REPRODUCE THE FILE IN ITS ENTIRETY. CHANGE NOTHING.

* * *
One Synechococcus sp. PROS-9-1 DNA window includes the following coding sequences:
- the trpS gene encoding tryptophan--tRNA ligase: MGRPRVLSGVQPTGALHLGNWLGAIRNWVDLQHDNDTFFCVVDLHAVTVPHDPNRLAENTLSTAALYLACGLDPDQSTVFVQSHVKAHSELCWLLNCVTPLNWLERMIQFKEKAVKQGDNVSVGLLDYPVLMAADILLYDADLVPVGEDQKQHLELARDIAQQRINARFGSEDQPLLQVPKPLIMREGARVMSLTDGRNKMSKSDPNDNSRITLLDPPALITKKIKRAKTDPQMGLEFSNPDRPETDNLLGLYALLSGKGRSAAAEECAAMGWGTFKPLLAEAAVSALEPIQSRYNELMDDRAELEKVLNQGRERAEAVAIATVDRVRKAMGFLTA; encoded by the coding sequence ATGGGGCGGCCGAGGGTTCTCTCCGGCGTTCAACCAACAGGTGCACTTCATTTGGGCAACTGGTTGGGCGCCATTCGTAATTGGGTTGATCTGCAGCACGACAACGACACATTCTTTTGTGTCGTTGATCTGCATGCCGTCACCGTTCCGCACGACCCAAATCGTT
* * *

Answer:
One Synechococcus sp. PROS-9-1 DNA window includes the following coding sequences:
- the trpS gene encoding tryptophan--tRNA ligase: MGRPRVLSGVQPTGALHLGNWLGAIRNWVDLQHDNDTFFCVVDLHAVTVPHDPNRLAENTLSTAALYLACGLDPDQSTVFVQSHVKAHSELCWLLNCVTPLNWLERMIQFKEKAVKQGDNVSVGLLDYPVLMAADILLYDADLVPVGEDQKQHLELARDIAQQRINARFGSEDQPLLQVPKPLIMREGARVMSLTDGRNKMSKSDPNDNSRITLLDPPALITKKIKRAKTDPQMGLEFSNPDRPETDNLLGLYALLSGKGRSAAAEECAAMGWGTFKPLLAEAAVSALEPIQSRYNELMDDRAELEKVLNQGRERAEAVAIATVDRVRKAMGFLTA; encoded by the coding sequence ATGGGGCGGCCGAGGGTTCTCTCCGGCGTTCAACCAACAGGTGCACTTCATTTGGGCAACTGGTTGGGCGCCATTCGTAATTGGGTTGATCTGCAGCACGACAACGACACATTCTTTTGTGTCGTTGATCTGCATGCCGTCACCGTTCCGCACGACCCAAATCGTT